Balko on prosecutorial misconduct

Radley Balko

In his most recent column, Radley Balko discusses prosecutorial misconduct in the federal criminal justice system.  Abuse is rampant, he says, and prosecutors who break the rules rarely face consequences.  You can find the first two paragraphs below:

Misbehaving Federal Prosecutors

A USA Today investigation finds egregious misconduct at the Department of Justice, with few consequences.

Radley Balko, September 27, 2010

Last week, USA Today published the results of a six-month investigation into misconduct by America’s federal prosecutors. The investigation turned up what Pace University law professor Bennett Gershman called a pattern of “serious, glaring misconduct.” Reporters Brad Heath and Kevin McCoy documented 201 cases in which federal prosecutors were chastised by federal judges for serious ethical breaches, ranging from withholding important exculpatory evidence to lying in court to making incriminating but improper remarks in front of juries.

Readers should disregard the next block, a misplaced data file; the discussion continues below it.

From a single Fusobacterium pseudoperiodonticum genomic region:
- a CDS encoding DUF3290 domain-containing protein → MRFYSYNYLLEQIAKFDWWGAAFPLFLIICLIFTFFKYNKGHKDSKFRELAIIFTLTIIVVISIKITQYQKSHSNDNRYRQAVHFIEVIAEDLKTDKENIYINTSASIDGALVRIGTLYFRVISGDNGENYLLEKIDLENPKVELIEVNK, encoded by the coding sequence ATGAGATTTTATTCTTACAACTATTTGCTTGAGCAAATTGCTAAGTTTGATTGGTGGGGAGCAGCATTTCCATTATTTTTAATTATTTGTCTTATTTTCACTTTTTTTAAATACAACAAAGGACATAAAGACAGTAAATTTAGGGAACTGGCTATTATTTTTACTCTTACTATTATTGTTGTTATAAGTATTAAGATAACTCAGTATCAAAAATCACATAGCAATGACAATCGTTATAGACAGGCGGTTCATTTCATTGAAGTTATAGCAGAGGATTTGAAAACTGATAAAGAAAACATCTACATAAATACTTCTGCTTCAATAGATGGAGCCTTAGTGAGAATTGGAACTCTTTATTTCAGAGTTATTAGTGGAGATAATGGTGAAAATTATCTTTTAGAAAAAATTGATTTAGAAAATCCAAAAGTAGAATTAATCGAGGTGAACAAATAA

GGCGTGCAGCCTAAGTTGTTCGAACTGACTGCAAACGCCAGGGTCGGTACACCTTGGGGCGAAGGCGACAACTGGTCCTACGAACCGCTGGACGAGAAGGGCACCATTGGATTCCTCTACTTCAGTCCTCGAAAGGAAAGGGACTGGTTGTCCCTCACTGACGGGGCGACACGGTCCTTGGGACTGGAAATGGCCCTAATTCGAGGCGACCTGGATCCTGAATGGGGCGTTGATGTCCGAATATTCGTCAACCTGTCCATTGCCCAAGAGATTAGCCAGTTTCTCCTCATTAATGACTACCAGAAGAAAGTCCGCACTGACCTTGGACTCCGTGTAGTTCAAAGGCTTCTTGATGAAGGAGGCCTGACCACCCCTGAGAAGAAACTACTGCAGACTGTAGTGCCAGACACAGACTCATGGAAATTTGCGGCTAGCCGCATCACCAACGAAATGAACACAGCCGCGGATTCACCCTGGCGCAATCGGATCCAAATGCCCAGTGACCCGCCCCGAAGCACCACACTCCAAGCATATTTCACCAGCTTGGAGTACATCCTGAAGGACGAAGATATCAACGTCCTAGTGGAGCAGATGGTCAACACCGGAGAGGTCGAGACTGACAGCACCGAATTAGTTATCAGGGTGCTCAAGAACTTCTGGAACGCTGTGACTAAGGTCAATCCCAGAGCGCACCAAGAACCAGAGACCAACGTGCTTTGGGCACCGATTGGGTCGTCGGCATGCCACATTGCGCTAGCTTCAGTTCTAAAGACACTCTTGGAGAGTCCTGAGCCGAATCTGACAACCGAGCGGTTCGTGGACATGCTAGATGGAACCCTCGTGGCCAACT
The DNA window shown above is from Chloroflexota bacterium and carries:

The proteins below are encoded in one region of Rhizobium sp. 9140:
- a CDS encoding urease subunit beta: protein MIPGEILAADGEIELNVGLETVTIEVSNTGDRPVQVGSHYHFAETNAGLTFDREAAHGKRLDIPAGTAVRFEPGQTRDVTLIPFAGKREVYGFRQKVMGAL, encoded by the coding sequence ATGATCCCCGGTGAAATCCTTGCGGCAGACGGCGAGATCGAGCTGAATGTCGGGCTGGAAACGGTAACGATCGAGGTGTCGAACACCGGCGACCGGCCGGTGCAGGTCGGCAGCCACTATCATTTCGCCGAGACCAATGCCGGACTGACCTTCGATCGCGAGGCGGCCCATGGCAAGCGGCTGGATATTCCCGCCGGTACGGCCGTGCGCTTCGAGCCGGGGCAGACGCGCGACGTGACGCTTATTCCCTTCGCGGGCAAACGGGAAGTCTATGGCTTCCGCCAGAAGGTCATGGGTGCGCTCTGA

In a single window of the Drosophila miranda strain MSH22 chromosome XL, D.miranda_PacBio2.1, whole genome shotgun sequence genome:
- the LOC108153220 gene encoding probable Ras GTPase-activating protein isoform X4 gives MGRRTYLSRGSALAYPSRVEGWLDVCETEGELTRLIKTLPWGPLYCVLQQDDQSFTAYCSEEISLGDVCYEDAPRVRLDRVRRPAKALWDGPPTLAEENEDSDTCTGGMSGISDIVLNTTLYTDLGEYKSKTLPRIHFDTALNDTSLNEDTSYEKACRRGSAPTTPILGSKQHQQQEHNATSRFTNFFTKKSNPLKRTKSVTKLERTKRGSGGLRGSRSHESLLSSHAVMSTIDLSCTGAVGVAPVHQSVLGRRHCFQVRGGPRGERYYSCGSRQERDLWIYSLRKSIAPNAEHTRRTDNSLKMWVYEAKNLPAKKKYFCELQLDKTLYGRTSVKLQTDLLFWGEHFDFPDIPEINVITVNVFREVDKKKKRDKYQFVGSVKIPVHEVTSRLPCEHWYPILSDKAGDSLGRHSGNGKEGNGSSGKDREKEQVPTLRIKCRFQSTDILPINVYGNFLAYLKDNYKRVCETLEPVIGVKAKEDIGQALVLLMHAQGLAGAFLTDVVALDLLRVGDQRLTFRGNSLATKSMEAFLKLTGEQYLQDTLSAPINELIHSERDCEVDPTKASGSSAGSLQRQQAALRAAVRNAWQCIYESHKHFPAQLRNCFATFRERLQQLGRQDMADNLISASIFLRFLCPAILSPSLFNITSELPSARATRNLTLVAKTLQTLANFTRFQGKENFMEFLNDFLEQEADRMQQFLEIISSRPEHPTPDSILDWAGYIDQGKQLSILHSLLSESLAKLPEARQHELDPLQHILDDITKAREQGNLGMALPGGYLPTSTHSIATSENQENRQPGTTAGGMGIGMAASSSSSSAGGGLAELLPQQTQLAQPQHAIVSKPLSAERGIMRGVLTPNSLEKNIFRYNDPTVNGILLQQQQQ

The list is by no means comprehensive, and doesn’t claim to be. I checked the paper’s website for examples of egregious misconduct reported here at Reason: U.S. Attorney Mary Beth Buchanan’s politically-charged prosecution of Pennsylvania doctor Bernard Rottschaefer; Assistant U.S. Attorney Brett Grayson’s outrageous persecution of the Colomb family in Louisiana; and the bogus Mann Act charges brought against Mississippi heart surgeon, Dr. Roger Wiener. None are among the cases in USA Today’s database. The paper should be lauded for its groundbreaking investigation, but as the reporters themselves acknowledge, they’ve really only scratched the surface. (The investigation also only looked at federal cases, which comprise just a tiny portion of the country’s total criminal prosecutions.)  You can find the rest of Balko’s column here.

One thought on “Balko on prosecutorial misconduct

  1. Seems federal prosecutorial misconduct is common. Also common practice for federal prosecutors to go after someone who is making life difficult for them. Alvin Clay knows the story.

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